Working from home throws work-life balance off-kilter


Autumn Taylor, Contributing Writer

Now that most of us are working from home, it’s important to differentiate work life from home life. This list of tips and tricks will help you maintain a healthy balance at home, whether you live in a dorm with roommates or an apartment alone. 

Get up and get dressed.

You’ve probably heard this a dozen times from your parents or professors, but it’s actually true. Having a routine gives you a sense of regularity and productivity in a semester that feels irregular. Waking up on a consistent schedule and getting dressed in the morning is a simple yet productive way to start your day. 

Don’t work in bed.

Now that you’re out of bed, stay out. Doing schoolwork from the comfort of your bed can be a difficult habit to break, especially if you’ve done it every semester so far. But this semester is not like the others. Not only does staying out of bed boost your overall productivity, it also keeps your rest space separate from your work space. Separation is key when working from home.

Set the scene.

Once you’ve established your designated work space without pillows and blankets, it is time to set the scene. Do not underestimate the art of imagination. Coffee shops have an ambiance that promotes studying, so try recreating that in your own home. Go to your kitchen, fix yourself a cup of coffee, find your perfect coffee shop playlist and pretend you are there instead of your dorm room. Spotify has a variety of study playlists to listen to. 

Change your environment. 

It can get old sitting in the same spot all day, especially if you’re used to running across the quad between classes. Though we can’t be on campus as much as we used to be, you can still change up your location at home. If you’ve been sitting at your desk all day, go to the kitchen table. If you have a patio or porch, go out there and enjoy the fresh air. The more you can do to shake things up, the less bored you’ll be.

Boredom kills productivity.

Create your own office hours.

It can be easy to both underwork and overwork if you aren’t careful. Try designating certain times of the day for different school activities. Reserve a couple of hours in the morning for watching Zoom lectures and taking notes and a few hours in the afternoon for catching up on homework and studying. Breaks are a must to keep from overwhelming yourself. This guarantees you don’t spend too much time on a single task and helps keep procrastination from sneaking up on you.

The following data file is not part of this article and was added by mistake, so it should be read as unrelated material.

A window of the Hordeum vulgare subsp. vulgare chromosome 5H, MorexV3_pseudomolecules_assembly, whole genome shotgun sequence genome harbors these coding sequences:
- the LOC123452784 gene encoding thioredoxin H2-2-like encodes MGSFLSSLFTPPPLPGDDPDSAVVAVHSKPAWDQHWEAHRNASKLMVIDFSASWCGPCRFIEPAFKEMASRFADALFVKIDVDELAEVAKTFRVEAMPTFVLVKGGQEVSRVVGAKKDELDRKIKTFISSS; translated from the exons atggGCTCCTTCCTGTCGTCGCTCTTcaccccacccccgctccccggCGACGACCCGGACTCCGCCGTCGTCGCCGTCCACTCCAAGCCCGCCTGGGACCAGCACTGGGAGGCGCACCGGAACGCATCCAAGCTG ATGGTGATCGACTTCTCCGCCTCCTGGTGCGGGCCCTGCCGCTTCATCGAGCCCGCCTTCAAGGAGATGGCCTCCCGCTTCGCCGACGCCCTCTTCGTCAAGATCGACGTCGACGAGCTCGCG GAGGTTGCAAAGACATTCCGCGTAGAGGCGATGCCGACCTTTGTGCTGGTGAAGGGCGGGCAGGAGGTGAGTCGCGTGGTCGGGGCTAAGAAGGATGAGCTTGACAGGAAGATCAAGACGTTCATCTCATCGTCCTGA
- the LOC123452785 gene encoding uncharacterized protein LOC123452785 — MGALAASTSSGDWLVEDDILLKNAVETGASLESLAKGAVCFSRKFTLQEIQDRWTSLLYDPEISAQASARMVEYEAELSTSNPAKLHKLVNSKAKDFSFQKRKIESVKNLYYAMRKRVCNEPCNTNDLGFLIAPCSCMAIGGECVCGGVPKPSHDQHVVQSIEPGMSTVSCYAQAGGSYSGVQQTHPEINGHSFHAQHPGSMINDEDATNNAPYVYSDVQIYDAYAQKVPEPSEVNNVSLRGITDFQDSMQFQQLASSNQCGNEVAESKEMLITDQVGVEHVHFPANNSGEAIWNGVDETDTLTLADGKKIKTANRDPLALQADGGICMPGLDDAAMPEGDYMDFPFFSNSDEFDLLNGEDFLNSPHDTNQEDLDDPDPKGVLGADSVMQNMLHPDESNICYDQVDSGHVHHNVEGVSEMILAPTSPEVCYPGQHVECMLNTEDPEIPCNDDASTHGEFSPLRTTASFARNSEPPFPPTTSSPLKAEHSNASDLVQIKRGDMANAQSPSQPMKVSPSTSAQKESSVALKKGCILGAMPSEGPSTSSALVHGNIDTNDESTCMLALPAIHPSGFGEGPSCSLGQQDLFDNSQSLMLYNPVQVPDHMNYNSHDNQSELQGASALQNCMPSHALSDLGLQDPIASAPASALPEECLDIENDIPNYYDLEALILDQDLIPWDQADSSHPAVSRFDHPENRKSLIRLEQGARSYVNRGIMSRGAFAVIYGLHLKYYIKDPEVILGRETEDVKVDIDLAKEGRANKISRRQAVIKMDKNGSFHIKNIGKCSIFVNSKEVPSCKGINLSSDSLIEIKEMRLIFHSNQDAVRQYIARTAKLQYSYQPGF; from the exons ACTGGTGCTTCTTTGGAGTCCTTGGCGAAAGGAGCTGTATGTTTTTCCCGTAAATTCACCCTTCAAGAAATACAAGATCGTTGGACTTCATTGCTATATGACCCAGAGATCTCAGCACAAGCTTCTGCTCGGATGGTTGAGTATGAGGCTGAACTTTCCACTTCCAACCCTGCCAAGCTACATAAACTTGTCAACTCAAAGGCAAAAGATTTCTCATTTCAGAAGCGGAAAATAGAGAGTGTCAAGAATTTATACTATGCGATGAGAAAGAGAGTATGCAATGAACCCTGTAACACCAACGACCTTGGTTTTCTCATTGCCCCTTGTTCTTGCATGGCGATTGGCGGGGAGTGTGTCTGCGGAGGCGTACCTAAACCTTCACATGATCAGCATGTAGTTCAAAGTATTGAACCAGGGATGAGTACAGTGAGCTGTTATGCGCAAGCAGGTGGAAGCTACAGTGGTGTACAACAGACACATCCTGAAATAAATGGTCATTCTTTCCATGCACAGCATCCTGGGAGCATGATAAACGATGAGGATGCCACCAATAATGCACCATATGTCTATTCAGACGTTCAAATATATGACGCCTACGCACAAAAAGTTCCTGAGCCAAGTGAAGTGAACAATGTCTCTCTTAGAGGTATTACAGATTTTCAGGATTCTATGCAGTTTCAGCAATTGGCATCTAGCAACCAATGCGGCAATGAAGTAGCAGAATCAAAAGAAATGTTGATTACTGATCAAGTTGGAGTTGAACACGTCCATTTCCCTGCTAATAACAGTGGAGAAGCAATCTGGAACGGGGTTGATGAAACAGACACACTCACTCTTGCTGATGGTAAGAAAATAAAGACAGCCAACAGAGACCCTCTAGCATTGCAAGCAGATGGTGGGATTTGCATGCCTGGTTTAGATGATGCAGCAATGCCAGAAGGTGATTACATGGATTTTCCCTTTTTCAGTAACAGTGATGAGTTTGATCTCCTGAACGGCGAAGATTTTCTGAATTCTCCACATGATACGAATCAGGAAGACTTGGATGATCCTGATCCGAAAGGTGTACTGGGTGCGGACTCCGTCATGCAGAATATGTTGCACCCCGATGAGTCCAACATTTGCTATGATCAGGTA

Know when enough is enough.

While breaks are great, it is also valuable to know when to stop working for the day all together. If you’re consistently overdoing it, the quality of your work suffers, as does your mental health. Once your eyes get the heavy feeling and you’re finding it harder to focus, it’s time to clock out.

Practice self-care.

Once you have logged off for the day, your home is no longer your office. It’s time to stop stressing about school. Close that Google doc and take a breath. Take a hot shower, fix a nice dinner or spend time with your dog. Self-care is always a necessity, especially when life seems more stressful than usual.

Remember what makes you happy.

Whether it’s zoning out and watching Netflix or cozying up with a good book, do not forget to do what makes you happy. Your homebase is still your home, whether that’s an apartment or a dorm. If you want to get back into a hobby, do it. There is more than enough time in a day to be productive both academically and personally.

Have the right attitude.

Sometimes you just have to take life for what it is and celebrate the little victories. Take time to enjoy the things you can control and don’t worry about the things you can’t. Remember, we are in this together. Luckily for us, we live in the age of the internet. Call your friends, host virtual hangouts on Zoom and make the most out of the situation. And remember – you’ve got this.